After four years in which the county administration has cut £100million in spending and 1,500 employees, he foresees much worse for the winners of the May election.
The Morpeth councillor said: “No one can fail to recognise that the challenges for the next four years are likely to be even greater than those of the last four years. High savings targets are daunting in the extreme. Next year’s difficult enough, but the predictions for the following two years are traumatic.
“There appears to be a complete lack of understanding in government and particularly DCLG (Eric Pickles’s Department for Communities and Local Government) about the pressures that occur in this part of the country.
“All of the statistics show that this region needs extra support, with Northumberland the poor relation even of its neighbours. But all our pleas bring no response and there are none so deaf as they who won’t hear.”
The coming year’s savings target was £5.8million more than predicted 12 months ago. Northumberland had lost £25million as a result of the Chancellor of the Exchequer’s autumn statement in early December. The loss had been partly compensated for in grants, but made worse by factors such as transferring NHS public health work to councils.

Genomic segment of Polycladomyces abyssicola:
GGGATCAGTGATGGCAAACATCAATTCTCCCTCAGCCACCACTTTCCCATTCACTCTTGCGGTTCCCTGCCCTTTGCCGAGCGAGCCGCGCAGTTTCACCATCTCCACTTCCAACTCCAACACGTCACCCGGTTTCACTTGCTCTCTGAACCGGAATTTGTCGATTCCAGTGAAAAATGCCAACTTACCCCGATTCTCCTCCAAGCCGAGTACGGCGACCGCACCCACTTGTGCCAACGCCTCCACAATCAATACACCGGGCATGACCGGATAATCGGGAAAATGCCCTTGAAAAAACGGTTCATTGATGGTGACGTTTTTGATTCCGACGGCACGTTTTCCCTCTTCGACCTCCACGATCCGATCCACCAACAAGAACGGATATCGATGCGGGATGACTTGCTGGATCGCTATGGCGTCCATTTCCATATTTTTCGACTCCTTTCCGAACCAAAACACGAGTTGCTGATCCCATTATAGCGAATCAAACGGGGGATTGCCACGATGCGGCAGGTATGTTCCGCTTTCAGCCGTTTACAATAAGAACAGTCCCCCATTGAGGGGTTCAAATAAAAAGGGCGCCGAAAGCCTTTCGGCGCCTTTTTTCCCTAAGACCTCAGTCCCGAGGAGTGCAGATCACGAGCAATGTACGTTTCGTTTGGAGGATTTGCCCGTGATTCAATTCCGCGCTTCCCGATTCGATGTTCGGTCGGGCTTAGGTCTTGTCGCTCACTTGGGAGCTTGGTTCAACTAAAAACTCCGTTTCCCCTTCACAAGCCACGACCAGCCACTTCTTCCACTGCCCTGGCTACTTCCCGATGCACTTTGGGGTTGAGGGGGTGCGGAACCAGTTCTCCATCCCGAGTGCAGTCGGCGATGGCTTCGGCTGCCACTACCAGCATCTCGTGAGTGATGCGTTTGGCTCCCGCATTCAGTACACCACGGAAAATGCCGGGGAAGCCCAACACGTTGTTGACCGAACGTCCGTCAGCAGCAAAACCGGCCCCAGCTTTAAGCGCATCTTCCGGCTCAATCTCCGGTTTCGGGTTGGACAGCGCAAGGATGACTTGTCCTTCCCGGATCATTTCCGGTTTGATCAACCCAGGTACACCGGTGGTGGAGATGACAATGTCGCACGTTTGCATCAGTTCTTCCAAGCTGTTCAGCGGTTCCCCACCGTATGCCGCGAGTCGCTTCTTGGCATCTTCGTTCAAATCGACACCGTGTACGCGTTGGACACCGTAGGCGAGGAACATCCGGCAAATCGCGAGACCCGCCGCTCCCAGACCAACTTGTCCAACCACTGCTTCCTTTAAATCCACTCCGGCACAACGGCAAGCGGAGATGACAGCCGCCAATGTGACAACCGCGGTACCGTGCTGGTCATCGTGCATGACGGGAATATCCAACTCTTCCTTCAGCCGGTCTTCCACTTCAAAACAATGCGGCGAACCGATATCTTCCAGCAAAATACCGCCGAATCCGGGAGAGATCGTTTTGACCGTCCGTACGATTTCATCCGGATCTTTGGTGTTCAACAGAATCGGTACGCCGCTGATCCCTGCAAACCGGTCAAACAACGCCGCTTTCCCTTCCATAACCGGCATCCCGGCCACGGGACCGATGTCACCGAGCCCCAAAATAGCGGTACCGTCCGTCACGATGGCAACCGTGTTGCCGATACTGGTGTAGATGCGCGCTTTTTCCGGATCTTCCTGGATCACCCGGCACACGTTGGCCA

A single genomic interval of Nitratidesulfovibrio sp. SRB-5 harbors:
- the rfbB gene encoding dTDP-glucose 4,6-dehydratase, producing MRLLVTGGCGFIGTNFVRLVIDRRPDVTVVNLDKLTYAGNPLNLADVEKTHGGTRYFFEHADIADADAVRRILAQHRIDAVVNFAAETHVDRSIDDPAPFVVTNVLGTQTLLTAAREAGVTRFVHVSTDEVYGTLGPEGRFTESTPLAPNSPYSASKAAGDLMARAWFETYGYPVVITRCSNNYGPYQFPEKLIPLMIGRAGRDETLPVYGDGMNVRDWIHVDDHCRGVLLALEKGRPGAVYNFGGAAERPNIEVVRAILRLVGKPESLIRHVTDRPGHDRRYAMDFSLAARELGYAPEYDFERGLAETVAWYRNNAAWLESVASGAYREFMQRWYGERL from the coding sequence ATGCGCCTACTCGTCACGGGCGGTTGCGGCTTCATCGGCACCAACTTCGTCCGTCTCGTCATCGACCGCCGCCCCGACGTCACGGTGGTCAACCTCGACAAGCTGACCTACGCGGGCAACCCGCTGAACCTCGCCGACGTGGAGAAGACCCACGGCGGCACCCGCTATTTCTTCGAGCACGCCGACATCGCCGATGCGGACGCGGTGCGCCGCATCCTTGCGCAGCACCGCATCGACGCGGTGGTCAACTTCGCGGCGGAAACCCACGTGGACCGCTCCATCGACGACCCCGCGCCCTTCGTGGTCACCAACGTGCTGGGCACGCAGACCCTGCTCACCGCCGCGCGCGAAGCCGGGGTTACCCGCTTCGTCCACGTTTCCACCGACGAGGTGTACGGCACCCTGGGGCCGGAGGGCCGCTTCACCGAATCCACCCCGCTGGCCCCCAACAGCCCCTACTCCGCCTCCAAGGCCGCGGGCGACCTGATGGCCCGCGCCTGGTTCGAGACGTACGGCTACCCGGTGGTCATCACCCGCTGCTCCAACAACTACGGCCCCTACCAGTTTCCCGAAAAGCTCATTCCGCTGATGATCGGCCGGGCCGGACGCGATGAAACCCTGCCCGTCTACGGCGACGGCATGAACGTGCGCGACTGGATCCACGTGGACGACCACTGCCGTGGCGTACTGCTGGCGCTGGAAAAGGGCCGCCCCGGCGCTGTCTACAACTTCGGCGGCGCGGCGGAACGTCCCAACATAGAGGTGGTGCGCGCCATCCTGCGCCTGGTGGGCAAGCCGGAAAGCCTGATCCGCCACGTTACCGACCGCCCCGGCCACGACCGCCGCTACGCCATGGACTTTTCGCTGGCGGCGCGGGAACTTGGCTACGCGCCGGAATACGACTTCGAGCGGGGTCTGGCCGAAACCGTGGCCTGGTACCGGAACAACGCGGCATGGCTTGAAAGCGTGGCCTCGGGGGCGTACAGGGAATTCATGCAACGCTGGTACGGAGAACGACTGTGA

He praised the surviving county council staff, who had gathered several national awards and recognitions of excellence despite the turmoil.
In setting a budget of £467million for the coming year – of which £200 million goes direct to schools – the council is cutting another £23million. Over three years the reduction will be £86million.
Coun Tebbutt’s medium-term financial plan to 2016 and the 2013-14 budget were approved yesterday by 47 votes to 15 as Labour voted with the LibDems while the Conservatives abstained, saying more should be spent on roads. The capital budget for the three years is about £314million.
• For more from yesterday’s budget meeting and the reactions of the two opposition parties, see next week’s Gazette.